BAGHDAD (Reuters) - Iraq’s top Shi‘ite cleric Grand Ayatollah Ali al-Sistani said on Friday regional states were not doing enough to stop the flow of militants into Iraq, and warned that the fighters would return one day to threaten their home countries.
Islamic State has attracted Sunni Muslim fighters from across the world to its self-declared caliphate in parts of Syria and Iraq. Large numbers have fought on the front line or carried out suicide bombing missions.
Sistani’s representative Sheikh Abdulmehdi al-Karbalai said the prominent role of foreign fighters was a sign of international negligence.
“The continuation of this policy of indifference and the intentional or non-intentional ignoring of the flow of these members to Iraq will increase the peril of these gangs to the country and entire region,” Karbalai said in a Friday sermon.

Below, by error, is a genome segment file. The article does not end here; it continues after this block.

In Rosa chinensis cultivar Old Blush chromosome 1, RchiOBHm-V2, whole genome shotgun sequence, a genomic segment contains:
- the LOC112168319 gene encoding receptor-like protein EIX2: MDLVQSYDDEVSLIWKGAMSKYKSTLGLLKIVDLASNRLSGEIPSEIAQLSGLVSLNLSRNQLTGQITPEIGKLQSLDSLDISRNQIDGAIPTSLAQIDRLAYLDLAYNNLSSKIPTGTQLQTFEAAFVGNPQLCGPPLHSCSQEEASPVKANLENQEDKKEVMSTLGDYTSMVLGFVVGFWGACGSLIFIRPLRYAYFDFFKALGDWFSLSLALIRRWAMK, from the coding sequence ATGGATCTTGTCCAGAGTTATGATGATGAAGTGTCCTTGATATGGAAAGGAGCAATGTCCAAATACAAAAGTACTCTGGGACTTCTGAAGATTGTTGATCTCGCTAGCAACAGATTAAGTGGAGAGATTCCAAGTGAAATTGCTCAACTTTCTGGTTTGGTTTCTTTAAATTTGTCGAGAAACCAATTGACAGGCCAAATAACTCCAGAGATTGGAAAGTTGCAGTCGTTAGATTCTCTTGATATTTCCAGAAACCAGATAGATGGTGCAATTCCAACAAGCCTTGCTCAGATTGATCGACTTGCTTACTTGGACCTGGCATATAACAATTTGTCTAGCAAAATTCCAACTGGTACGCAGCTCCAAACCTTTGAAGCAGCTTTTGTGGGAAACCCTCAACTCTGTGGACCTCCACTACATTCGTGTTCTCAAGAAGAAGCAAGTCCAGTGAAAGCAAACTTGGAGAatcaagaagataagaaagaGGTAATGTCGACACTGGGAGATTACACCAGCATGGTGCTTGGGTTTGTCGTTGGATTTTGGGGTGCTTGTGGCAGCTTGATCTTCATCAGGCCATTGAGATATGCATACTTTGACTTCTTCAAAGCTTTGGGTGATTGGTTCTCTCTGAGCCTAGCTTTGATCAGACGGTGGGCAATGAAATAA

“It will pose a real threat to their home countries. It is possible that they will return to them in the future to form terrorist cells that will participate in disturbing the safety and security of those countries.”
A growing number of attacks in the Middle East have been claimed in the name of Islamic State supporters, particularly in North Africa and Gulf Arab countries.
“The neighboring and international countries that these terrorists come from are invited to take serious measures to prevent the enlisting of new members to this terrorist organization,” Karbalai said.
Reporting by Saif Hameed; Writing by Dominic Evans; editing by Ralph Boulton